“And there shall be a time of trouble, such as never was since there was a nation, even to that time. And at that time your people shall be delivered, every one who is found written in the book” (Daniel 12:1 NKJV).
When one thinks of all of the wars, famines, atrocities, and other crimes perpetrated by humans upon each other over the centuries of history, it is almost an impossible task to determine which particular event was the most horrible.
On two different, but similar, occasions a prophecy is made in the Bible about trouble greater than ever experienced, before or since. One of these is in the book of Daniel, referring to a particular invasion of Judah almost 200 years before the birth of Christ. The other was spoken by Jesus himself, and is believed by many to refer to the Jewish rebellion against Rome which would occur in 70 A.D., when the city of Jerusalem was once again destroyed (Matthew 24:21). Continue reading “A strange sort of optimism”
“Now at the end of the days, when the king had said that they should be brought in, the chief of the eunuchs brought them in before Nebuchadnezzar. Then the king interviewed them, and among them all none was found like Daniel, Hananiah, Mishael, and Azariah; therefore they served before the king” (Daniel 1:18-19).
Throughout the world, and throughout most of recorded history, examinations have played a major part in determining the future of young people. In South Asia preparing for exams is an extremely important activity as the continuation of one’s education or the beginning of a career depends upon making acceptable marks. In many cases those who fail do not get another opportunity. Continue reading “Final exams”
“I was in the Spirit on the Lord’s Day, and I heard behind me a loud voice, as of a trumpet, saying, ‘I am the Alpha and the Omega, the First and the Last'” (Revelation 1:10-11 NKJV).
There are many ways to categorize people. One that I sometimes use has to do with how we schedule our pleasures. Some like to do the best (most enjoyable) things first. That may be eating dessert before the meal, or taking one’s leisure breaks as early as possible. Others prefer saving the best till last. I am among the latter group. I always keep the best piece of chocolate in the box for the final treat.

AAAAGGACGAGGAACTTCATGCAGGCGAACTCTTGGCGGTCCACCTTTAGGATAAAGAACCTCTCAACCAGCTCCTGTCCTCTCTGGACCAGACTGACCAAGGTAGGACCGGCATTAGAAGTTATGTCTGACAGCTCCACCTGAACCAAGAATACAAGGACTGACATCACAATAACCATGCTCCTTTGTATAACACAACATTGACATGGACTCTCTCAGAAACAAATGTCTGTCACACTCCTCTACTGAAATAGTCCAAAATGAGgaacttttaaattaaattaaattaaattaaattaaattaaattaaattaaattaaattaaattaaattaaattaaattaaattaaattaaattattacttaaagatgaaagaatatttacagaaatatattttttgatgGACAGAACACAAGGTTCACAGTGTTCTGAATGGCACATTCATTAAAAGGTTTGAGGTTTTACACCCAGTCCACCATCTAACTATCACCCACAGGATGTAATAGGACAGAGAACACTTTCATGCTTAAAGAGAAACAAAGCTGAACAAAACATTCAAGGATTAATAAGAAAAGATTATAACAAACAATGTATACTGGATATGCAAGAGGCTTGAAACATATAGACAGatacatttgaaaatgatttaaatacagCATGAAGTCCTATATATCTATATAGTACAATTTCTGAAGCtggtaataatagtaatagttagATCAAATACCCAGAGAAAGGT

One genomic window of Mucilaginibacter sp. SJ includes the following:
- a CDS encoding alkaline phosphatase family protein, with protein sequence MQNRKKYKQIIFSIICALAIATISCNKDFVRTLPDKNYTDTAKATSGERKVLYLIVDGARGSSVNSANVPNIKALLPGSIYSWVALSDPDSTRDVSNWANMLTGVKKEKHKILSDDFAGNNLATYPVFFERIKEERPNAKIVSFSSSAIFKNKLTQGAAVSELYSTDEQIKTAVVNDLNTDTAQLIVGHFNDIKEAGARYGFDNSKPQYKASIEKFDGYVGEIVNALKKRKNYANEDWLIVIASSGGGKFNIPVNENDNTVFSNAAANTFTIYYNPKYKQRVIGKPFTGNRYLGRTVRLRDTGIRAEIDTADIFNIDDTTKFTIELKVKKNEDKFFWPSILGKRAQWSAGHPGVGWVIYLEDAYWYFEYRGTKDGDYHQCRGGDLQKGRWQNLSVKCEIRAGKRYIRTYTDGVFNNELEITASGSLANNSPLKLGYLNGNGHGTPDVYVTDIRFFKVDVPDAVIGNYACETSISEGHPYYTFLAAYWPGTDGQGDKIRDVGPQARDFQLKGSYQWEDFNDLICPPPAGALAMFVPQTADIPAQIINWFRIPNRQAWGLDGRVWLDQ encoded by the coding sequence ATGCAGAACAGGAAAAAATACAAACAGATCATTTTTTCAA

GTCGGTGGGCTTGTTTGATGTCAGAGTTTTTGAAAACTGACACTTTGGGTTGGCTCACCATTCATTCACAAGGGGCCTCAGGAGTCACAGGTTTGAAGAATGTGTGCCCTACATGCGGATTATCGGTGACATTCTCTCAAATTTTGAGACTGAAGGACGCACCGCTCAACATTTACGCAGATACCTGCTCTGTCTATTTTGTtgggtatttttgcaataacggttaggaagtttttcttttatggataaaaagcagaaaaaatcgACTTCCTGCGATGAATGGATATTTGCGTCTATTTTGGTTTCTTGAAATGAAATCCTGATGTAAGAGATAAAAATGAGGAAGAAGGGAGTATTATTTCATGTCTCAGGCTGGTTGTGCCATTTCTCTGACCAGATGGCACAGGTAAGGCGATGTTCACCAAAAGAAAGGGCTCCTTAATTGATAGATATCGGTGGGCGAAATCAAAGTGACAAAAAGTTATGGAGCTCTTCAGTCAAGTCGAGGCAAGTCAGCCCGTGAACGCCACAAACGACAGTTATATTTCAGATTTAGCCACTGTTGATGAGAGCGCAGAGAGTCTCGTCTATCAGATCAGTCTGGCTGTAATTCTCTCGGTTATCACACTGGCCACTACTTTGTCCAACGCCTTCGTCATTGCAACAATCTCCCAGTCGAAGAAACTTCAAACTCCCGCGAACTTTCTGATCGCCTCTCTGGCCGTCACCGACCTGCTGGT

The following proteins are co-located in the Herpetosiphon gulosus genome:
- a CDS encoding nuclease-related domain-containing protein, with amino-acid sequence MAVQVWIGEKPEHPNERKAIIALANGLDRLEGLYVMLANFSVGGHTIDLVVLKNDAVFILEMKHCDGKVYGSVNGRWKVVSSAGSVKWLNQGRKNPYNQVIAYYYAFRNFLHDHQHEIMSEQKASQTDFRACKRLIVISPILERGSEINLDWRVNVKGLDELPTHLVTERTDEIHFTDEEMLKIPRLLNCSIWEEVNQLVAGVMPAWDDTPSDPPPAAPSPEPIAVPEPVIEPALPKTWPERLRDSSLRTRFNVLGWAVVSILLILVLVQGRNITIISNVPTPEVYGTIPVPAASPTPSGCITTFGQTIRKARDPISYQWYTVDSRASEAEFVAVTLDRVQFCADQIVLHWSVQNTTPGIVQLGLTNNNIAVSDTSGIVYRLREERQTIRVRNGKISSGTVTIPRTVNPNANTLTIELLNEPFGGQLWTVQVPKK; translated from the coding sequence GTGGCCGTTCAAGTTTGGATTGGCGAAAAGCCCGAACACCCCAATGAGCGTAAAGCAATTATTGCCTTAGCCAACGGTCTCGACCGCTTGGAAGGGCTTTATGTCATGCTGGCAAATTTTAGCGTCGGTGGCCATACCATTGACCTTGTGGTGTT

Reserving special pleasures for later offers several benefits. For example, there is the extended pleasure of anticipation. After all, once a particular dessert is eaten it is finished and cannot be enjoyed again. But while we look forward to it we savor the coming pleasure many times before finally consuming it. Continue reading “First or last”
“A voice cries: ‘In the wilderness prepare the way of the Lord; make straight in the desert a highway for our God. Every valley shall be lifted up, and every mountain and hill be made low; the uneven ground shall become level, and the rough places a plain. And the glory of the Lord shall be revealed, and all flesh shall see it together, for the mouth of the Lord has spoken’” (Isaiah 40:3-5 NKJV).
When I mention the countries to which I regularly travel, which are Nepal and Bangladesh, a very common response is, “I would love to go to Nepal.” I am not sure I have ever been told the same about Bangladesh. Most do not explain their reasons for the desire to visit the one country, but I suspect that much of the appeal lies in the beauty of the country and the majesty of the Himalaya range of mountains. Nepal resounds with romance and exoticism and many respond to its call. Continue reading “Glory revealed”
“Hear, my son, and accept my words, that the years of your life may be many. I have taught you the way of wisdom; I have led you in the paths of uprightness. When you walk, your step will not be hampered, and if you run, you will not stumble” ( Proverbs 4:10-12 NKJV).
One of the popular songs of the past lamented, “I wish that I knew what I know now, when I was younger; I wish that I knew what I know now, when I was stronger.” Almost everyone can relate to such a wish. If we knew in advance the consequences of our actions we might well choose differently on many occasions. That is we would do differently if we truly believed that those consequences would certainly follow.
The human capacity to ignore the lessons of experience is no less than incredible. A definition of insanity attributed to Albert Einstein is, “Doing the same thing over and over again and expecting different results.” It does not matter whether the experience is our own or that of others; whether it is contemporary or from ancient history. When a particular belief or behavior consistently produces negative consequences, it is foolhardy to continue in it. Continue reading “Hindsight in advance”